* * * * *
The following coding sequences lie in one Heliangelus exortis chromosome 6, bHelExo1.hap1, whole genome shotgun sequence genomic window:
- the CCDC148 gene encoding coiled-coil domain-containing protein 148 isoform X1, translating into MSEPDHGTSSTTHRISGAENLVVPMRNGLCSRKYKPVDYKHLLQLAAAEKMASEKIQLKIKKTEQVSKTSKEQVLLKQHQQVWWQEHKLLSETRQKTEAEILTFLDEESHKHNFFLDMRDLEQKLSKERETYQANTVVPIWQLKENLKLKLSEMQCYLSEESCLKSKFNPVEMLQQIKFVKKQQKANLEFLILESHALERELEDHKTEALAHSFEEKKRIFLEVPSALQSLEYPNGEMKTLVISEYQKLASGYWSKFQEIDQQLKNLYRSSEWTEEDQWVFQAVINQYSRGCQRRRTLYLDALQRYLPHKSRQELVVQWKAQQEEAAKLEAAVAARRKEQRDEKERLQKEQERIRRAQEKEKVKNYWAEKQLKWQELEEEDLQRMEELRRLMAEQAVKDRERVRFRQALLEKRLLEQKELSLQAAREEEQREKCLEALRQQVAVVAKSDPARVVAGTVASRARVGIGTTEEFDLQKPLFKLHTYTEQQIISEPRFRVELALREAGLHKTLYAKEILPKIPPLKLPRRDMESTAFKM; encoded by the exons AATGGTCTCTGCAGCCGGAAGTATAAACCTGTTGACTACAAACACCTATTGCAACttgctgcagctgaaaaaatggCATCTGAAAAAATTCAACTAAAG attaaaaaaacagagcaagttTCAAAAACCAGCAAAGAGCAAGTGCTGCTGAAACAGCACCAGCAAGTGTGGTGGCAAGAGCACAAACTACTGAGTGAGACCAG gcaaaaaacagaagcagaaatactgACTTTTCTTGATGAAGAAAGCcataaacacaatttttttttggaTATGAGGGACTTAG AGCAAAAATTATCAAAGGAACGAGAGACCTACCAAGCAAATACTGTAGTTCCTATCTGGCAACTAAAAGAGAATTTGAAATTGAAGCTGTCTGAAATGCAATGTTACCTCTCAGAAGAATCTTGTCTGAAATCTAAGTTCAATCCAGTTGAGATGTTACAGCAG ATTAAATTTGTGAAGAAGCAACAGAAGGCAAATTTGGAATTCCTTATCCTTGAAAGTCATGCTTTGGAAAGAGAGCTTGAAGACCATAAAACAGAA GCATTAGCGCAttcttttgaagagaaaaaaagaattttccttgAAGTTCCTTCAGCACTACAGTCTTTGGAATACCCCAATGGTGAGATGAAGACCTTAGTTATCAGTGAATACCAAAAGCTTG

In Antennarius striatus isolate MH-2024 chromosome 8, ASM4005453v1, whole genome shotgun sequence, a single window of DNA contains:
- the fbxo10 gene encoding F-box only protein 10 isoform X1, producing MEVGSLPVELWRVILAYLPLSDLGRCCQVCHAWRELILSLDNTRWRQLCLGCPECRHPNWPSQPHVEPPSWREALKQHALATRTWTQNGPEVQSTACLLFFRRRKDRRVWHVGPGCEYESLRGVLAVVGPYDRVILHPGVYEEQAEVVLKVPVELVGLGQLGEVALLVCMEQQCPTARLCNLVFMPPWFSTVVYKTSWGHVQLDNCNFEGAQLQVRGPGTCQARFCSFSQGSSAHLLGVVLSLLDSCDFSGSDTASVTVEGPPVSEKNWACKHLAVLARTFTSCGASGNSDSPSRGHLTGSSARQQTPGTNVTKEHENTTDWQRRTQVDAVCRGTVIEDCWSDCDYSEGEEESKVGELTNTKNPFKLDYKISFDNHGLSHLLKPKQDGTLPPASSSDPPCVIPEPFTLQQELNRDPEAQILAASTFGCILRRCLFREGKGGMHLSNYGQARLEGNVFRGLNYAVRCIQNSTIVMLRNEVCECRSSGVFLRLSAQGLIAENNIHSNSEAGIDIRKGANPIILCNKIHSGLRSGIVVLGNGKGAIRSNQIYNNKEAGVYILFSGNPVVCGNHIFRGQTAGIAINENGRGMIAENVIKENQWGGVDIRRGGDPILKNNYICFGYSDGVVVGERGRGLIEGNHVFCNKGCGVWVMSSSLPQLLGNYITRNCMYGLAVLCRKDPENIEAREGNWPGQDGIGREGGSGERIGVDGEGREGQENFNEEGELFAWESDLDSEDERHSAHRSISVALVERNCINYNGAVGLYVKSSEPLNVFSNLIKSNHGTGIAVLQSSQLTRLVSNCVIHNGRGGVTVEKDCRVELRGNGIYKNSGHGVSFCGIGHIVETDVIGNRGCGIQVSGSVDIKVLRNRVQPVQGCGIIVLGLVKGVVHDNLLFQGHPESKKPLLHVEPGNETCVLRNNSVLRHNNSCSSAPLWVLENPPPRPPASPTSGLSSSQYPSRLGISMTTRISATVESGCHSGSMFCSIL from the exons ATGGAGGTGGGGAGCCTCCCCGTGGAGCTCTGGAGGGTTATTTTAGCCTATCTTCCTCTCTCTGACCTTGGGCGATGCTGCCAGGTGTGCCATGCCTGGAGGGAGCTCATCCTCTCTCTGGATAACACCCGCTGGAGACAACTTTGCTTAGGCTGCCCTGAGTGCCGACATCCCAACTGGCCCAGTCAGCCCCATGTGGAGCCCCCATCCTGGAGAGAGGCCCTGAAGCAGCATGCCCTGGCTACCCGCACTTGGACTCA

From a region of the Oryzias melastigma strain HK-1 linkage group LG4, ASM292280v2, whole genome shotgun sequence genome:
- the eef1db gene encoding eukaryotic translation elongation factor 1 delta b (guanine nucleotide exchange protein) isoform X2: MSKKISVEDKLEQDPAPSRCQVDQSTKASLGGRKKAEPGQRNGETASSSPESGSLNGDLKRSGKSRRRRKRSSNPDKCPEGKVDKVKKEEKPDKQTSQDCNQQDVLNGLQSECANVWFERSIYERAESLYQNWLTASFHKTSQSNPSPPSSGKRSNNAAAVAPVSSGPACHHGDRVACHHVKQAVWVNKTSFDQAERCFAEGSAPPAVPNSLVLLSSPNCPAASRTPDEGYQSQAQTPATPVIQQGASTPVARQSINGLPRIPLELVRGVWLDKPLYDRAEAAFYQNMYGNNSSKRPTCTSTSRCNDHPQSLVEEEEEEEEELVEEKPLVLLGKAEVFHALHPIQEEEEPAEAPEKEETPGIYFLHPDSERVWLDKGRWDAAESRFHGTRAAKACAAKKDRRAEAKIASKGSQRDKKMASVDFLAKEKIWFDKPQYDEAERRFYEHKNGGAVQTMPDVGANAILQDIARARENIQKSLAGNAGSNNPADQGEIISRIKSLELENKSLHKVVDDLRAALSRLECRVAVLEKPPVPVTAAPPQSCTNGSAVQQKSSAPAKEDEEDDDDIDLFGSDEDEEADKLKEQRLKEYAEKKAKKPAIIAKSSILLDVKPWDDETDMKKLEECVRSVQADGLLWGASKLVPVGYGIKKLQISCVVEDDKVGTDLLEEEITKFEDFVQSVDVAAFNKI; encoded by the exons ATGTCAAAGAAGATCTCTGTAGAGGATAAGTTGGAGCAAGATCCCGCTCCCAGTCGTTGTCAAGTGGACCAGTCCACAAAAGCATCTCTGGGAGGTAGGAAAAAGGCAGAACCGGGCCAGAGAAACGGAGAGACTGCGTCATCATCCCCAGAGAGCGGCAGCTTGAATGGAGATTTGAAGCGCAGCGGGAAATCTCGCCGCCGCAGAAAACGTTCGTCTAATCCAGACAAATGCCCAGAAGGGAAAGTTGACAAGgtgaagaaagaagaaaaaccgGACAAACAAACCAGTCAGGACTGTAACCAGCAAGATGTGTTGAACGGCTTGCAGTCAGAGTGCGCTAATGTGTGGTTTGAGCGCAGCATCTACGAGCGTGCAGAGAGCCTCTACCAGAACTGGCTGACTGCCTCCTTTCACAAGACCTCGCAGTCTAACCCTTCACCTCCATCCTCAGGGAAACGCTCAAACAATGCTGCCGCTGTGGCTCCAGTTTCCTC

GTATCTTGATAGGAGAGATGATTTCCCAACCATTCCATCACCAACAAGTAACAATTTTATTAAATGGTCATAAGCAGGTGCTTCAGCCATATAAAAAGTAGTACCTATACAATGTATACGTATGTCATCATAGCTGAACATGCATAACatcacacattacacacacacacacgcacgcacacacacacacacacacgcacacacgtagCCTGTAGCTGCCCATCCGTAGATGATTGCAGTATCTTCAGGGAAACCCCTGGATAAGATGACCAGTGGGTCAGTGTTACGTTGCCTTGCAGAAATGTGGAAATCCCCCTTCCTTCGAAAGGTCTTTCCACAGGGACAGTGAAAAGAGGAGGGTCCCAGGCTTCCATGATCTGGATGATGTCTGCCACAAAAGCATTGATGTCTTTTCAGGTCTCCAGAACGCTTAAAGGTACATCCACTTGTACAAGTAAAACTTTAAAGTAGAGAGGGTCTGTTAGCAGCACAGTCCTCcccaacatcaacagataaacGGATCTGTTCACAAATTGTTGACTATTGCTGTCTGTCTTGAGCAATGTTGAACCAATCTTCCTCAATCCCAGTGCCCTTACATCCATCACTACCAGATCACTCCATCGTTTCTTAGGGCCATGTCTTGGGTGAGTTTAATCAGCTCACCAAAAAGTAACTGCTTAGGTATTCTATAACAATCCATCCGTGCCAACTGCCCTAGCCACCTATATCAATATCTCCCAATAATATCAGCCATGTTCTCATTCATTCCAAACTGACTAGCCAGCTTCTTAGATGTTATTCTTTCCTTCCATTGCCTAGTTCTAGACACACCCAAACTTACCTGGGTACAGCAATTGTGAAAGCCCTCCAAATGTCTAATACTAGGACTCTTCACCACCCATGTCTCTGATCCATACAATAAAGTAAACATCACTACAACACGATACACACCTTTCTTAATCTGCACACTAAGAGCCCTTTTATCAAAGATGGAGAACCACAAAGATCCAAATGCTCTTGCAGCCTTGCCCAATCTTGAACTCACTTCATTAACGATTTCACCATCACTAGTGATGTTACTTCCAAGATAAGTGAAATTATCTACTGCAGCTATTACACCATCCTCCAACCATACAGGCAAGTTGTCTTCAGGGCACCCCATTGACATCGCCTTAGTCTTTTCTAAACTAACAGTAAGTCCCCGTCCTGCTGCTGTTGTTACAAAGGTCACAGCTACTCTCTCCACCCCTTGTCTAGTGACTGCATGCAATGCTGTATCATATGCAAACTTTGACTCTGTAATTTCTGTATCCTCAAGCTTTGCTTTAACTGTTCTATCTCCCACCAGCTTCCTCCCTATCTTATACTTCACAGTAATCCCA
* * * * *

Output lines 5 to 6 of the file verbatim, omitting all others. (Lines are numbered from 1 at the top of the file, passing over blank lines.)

From a region of the Oryzias melastigma strain HK-1 linkage group LG4, ASM292280v2, whole genome shotgun sequence genome:
- the eef1db gene encoding eukaryotic translation elongation factor 1 delta b (guanine nucleotide exchange protein) isoform X2: MSKKISVEDKLEQDPAPSRCQVDQSTKASLGGRKKAEPGQRNGETASSSPESGSLNGDLKRSGKSRRRRKRSSNPDKCPEGKVDKVKKEEKPDKQTSQDCNQQDVLNGLQSECANVWFERSIYERAESLYQNWLTASFHKTSQSNPSPPSSGKRSNNAAAVAPVSSGPACHHGDRVACHHVKQAVWVNKTSFDQAERCFAEGSAPPAVPNSLVLLSSPNCPAASRTPDEGYQSQAQTPATPVIQQGASTPVARQSINGLPRIPLELVRGVWLDKPLYDRAEAAFYQNMYGNNSSKRPTCTSTSRCNDHPQSLVEEEEEEEEELVEEKPLVLLGKAEVFHALHPIQEEEEPAEAPEKEETPGIYFLHPDSERVWLDKGRWDAAESRFHGTRAAKACAAKKDRRAEAKIASKGSQRDKKMASVDFLAKEKIWFDKPQYDEAERRFYEHKNGGAVQTMPDVGANAILQDIARARENIQKSLAGNAGSNNPADQGEIISRIKSLELENKSLHKVVDDLRAALSRLECRVAVLEKPPVPVTAAPPQSCTNGSAVQQKSSAPAKEDEEDDDDIDLFGSDEDEEADKLKEQRLKEYAEKKAKKPAIIAKSSILLDVKPWDDETDMKKLEECVRSVQADGLLWGASKLVPVGYGIKKLQISCVVEDDKVGTDLLEEEITKFEDFVQSVDVAAFNKI; encoded by the exons ATGTCAAAGAAGATCTCTGTAGAGGATAAGTTGGAGCAAGATCCCGCTCCCAGTCGTTGTCAAGTGGACCAGTCCACAAAAGCATCTCTGGGAGGTAGGAAAAAGGCAGAACCGGGCCAGAGAAACGGAGAGACTGCGTCATCATCCCCAGAGAGCGGCAGCTTGAATGGAGATTTGAAGCGCAGCGGGAAATCTCGCCGCCGCAGAAAACGTTCGTCTAATCCAGACAAATGCCCAGAAGGGAAAGTTGACAAGgtgaagaaagaagaaaaaccgGACAAACAAACCAGTCAGGACTGTAACCAGCAAGATGTGTTGAACGGCTTGCAGTCAGAGTGCGCTAATGTGTGGTTTGAGCGCAGCATCTACGAGCGTGCAGAGAGCCTCTACCAGAACTGGCTGACTGCCTCCTTTCACAAGACCTCGCAGTCTAACCCTTCACCTCCATCCTCAGGGAAACGCTCAAACAATGCTGCCGCTGTGGCTCCAGTTTCCTC